Tuesday, March 27, 2012

The Last Hard Men (1976)

          An enjoyable but forgettable Western thriller, The Last Hard Men combines a string of macho clichés. Circa the early 1900s, cold-blooded criminal Provo (James Coburn) is part of a prison labor crew until he stages a violent escape, enlisting several fellow convicts to form an outlaw gang. (Fans of cheesy TV will notice Larry Wilcox, later of CHiPs fame, as the youngest member of Provo’s gang.) Although Provo claims he wants to rob banks, his real motivation is hunting down the man who sent him to jail, square-jawed peacemaker Sam Burgade (Charlton Heston). Now a retired widower, Burgade is happily occupied with getting his beautiful daughter, Susan (Barbara Hershey), married off to her affectionate beau, Hal (Christopher Mitchum). Yet when Burgade learns about Provo’s escape and subsequent crime spree, he races to intercept the train on which Provo’s gang was spotted. Unfortunately, Provo arranged the train sighting as a decoy so he could kidnap Susan and draw Burgade out to the wilderness for a showdown. There’s a smidgen more to the story than this synopsis suggests, but The Last Hard Men is essentially a macho duel preceded by foreplay.
          Director Andrew V. McLaglen demonstrates his usual sure hand for this sort of material, keeping things moving at a steady pace and ensuring that the nastiest violence leaves a mark. However, at one point he awkwardly tries to channel Sam Peckinpah—late in the movie, as a means of provoking Burgade, Provo gives his thugs permission to rape Susan, and McLaglen stages the ensuing pursuit/assault in lurid slow-motion. Artsy flourishes don’t gel with McLaglen’s meat-and-potatoes style, so the scene feels weirdly dissonant and perverse. As for the movie’s acting, Coburn is genuinely frightening when his character gets crazed with bloodlust, but Heston is on autopilot. It doesn’t help that many of Heston’s scenes are designed to showcase supporting player Mitchum (son of Robert), whom various producers spent several years trying to transform into a star despite his lack of charisma. Hershey adds welcome toughness to an underwritten role, demonstrating how quickly she was outgrowing the ingénue style of her early-’70s performances.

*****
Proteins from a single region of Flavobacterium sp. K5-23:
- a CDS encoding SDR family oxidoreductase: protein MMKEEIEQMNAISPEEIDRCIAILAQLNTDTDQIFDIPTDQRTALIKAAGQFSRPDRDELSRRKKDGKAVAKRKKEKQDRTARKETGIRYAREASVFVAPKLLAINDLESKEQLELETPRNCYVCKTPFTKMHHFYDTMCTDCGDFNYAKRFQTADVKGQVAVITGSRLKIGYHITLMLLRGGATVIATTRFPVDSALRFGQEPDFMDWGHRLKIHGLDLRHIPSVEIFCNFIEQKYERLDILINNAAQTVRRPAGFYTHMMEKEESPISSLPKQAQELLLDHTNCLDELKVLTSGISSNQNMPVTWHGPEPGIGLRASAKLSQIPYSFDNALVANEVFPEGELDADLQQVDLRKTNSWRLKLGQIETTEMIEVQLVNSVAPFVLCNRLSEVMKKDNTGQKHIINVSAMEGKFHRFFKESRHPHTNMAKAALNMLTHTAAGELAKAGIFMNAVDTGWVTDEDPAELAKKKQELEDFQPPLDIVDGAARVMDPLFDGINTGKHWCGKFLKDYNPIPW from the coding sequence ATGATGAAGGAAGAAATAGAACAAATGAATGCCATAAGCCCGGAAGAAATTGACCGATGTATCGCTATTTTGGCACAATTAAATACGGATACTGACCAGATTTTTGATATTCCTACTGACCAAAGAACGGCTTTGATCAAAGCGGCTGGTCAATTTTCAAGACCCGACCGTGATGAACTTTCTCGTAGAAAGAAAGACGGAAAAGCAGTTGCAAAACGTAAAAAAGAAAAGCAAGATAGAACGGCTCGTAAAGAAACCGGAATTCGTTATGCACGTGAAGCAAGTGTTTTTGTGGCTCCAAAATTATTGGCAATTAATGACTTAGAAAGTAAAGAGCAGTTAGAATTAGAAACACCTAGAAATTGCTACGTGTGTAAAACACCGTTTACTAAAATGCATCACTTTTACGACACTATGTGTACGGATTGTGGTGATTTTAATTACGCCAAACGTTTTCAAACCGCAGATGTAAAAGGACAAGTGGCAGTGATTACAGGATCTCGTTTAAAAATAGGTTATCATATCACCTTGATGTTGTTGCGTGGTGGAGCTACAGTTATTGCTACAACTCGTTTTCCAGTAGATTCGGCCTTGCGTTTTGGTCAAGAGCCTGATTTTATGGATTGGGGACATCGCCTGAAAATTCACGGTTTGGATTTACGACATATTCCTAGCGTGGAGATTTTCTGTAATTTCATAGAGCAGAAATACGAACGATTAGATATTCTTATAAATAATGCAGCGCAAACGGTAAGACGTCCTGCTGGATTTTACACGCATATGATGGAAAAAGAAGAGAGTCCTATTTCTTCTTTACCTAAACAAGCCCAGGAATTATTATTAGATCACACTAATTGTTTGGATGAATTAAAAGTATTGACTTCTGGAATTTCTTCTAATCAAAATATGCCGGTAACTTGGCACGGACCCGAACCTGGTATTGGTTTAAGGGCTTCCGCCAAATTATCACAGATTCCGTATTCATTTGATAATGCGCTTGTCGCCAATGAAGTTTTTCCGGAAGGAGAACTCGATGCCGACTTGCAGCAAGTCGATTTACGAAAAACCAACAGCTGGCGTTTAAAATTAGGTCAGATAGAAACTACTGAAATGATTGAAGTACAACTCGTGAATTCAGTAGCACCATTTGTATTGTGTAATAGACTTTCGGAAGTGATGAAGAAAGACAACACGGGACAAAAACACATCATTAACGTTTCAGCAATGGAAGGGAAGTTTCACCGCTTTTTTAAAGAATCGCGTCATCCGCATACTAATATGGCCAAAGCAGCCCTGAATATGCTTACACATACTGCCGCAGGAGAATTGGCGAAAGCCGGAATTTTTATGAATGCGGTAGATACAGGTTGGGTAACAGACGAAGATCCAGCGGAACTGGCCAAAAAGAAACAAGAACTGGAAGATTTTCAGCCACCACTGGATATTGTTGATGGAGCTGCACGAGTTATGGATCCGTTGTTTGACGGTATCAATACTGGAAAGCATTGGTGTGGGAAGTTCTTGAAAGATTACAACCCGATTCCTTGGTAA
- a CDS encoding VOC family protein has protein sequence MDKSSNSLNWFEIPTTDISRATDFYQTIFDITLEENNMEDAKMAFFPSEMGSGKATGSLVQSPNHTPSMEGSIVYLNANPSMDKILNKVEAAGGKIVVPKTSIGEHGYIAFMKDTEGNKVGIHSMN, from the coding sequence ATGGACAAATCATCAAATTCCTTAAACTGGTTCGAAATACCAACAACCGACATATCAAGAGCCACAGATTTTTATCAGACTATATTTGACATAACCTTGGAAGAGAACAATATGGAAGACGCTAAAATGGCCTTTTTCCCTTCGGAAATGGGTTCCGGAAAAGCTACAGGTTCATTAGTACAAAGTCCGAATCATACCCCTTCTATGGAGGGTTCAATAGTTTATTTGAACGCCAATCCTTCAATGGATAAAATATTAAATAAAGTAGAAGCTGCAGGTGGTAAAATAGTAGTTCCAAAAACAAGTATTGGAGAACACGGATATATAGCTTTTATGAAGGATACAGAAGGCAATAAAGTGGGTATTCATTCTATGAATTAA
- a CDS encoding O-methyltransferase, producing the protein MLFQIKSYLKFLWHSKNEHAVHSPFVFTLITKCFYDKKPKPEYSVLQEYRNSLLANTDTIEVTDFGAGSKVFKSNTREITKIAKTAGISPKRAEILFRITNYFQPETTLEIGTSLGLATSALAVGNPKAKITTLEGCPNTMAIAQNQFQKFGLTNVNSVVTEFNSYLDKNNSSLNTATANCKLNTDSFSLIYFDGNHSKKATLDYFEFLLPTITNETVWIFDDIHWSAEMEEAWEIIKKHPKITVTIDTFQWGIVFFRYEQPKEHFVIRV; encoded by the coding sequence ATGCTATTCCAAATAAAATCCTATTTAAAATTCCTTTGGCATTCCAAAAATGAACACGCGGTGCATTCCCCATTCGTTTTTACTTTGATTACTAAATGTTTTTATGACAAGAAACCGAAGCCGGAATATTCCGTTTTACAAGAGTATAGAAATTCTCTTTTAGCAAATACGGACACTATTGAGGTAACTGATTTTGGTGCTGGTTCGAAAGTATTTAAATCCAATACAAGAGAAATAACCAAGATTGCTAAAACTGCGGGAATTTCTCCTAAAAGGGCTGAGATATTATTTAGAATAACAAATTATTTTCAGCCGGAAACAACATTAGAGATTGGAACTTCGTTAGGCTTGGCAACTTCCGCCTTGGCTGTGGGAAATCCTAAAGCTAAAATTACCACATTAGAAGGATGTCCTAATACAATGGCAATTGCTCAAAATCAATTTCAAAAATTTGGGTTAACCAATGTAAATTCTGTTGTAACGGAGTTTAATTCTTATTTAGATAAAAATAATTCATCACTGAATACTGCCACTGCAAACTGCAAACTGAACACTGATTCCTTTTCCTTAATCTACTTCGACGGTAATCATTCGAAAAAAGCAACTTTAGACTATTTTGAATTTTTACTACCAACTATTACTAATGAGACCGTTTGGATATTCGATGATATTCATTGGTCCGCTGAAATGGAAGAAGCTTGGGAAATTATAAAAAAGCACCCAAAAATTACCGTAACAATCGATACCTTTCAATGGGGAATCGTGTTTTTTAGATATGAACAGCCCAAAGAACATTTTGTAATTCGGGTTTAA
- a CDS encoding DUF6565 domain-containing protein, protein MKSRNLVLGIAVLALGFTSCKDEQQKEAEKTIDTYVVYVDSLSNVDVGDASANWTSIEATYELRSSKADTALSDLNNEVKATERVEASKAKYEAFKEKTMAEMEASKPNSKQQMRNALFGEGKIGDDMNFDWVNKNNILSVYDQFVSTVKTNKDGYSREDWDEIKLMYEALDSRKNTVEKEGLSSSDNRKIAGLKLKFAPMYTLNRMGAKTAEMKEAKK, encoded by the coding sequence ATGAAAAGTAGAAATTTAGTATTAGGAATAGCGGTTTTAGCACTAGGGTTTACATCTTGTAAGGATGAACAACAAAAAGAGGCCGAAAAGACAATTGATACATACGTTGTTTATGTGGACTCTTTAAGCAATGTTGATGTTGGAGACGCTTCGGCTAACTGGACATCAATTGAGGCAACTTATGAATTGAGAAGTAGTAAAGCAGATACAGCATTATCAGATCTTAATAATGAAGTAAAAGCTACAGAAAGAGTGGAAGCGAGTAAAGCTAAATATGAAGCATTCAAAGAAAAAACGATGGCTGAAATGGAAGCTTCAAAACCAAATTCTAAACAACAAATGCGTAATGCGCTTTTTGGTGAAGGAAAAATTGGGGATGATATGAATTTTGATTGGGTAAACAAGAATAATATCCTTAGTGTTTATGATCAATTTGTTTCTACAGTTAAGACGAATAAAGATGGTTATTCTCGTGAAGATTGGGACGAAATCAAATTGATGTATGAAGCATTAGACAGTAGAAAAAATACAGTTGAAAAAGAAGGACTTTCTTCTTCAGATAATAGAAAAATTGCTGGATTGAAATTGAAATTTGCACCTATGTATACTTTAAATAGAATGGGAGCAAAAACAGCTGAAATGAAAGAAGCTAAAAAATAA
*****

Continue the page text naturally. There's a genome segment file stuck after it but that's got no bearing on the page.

The Last Hard Men: FUNKY

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